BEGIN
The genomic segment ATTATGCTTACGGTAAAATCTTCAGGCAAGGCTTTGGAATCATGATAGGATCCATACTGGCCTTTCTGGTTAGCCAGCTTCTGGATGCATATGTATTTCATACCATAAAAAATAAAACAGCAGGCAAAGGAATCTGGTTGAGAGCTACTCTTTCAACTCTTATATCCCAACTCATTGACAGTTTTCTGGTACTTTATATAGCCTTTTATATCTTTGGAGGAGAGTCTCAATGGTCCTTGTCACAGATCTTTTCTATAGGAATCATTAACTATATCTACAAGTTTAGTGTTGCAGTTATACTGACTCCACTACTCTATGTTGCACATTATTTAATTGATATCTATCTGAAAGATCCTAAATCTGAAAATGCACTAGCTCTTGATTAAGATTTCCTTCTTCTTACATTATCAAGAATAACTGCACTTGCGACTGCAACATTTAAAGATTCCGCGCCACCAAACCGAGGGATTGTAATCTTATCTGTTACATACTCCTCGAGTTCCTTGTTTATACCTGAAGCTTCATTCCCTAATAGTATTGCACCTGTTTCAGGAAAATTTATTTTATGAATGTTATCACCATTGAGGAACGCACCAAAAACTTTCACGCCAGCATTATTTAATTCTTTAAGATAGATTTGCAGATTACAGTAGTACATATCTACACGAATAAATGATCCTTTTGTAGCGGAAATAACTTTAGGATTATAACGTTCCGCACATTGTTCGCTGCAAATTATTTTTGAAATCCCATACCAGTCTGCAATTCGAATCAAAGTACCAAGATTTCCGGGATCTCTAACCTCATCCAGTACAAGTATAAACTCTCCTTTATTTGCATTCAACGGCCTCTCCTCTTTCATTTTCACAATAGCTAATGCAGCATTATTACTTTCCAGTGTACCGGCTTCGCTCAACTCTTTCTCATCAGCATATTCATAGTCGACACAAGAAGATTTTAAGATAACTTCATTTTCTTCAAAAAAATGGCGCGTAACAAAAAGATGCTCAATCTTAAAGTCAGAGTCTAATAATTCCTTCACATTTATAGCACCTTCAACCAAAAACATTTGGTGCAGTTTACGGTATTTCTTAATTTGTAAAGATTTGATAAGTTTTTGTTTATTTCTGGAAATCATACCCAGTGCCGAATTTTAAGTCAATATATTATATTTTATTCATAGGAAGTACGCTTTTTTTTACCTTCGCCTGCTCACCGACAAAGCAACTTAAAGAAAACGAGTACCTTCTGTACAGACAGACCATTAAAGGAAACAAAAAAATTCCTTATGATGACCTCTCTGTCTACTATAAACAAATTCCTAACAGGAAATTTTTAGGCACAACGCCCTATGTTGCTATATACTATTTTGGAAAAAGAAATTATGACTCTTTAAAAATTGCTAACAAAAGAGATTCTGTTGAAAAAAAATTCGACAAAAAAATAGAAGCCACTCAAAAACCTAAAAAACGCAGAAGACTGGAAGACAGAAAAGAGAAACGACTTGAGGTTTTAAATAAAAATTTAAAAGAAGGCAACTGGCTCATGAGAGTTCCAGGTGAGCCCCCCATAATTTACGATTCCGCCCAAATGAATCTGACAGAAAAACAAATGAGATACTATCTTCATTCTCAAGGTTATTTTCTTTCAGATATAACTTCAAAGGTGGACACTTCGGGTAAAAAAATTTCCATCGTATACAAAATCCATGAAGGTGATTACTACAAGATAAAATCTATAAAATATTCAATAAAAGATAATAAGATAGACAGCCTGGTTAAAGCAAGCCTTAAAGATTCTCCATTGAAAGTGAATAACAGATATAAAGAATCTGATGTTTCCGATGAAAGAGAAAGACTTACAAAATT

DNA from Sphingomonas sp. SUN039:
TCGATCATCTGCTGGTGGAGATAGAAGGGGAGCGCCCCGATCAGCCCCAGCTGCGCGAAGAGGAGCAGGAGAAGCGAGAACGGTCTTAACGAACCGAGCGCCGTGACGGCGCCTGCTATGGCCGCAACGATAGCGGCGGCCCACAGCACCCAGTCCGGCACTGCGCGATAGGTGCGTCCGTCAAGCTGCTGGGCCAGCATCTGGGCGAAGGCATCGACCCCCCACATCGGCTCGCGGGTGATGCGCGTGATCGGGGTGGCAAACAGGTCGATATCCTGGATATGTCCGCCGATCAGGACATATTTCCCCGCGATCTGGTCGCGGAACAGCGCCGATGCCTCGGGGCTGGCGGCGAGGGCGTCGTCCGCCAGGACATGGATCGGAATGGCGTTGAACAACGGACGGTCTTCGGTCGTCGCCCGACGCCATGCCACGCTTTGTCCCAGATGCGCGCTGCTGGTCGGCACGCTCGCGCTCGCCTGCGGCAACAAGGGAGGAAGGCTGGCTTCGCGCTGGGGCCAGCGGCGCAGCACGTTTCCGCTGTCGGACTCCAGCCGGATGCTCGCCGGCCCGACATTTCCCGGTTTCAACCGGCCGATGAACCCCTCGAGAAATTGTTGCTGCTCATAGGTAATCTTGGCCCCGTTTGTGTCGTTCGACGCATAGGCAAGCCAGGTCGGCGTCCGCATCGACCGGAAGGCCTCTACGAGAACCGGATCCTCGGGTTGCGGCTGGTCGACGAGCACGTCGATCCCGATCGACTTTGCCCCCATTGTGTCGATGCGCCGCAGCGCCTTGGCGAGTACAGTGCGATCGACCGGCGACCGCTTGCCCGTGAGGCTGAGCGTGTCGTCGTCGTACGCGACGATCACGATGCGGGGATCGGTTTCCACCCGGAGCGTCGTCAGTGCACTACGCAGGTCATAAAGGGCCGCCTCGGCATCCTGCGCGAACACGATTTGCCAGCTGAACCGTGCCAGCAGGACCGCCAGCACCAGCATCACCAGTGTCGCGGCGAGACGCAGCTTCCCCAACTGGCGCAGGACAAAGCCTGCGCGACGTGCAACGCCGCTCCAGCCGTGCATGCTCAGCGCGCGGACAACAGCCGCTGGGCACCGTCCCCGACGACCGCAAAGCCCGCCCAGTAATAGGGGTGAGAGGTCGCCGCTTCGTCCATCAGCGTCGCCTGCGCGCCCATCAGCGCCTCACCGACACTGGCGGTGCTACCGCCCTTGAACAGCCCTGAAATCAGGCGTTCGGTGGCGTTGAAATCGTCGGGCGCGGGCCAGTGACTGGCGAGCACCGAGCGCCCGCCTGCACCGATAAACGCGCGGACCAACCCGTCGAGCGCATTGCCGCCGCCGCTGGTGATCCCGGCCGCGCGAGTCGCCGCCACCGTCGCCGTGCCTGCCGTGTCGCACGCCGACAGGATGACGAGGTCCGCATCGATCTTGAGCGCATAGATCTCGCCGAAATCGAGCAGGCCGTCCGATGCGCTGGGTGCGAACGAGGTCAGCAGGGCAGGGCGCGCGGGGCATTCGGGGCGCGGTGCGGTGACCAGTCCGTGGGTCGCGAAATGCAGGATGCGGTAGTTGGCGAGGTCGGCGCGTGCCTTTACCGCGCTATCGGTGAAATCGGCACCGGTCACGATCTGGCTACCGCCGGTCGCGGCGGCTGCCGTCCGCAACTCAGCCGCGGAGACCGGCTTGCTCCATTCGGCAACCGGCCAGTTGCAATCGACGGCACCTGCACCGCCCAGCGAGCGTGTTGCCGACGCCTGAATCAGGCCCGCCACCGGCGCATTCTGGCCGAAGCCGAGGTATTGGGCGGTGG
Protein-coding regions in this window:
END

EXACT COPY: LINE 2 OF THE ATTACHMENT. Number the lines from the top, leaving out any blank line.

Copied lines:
DNA from Sphingomonas sp. SUN039: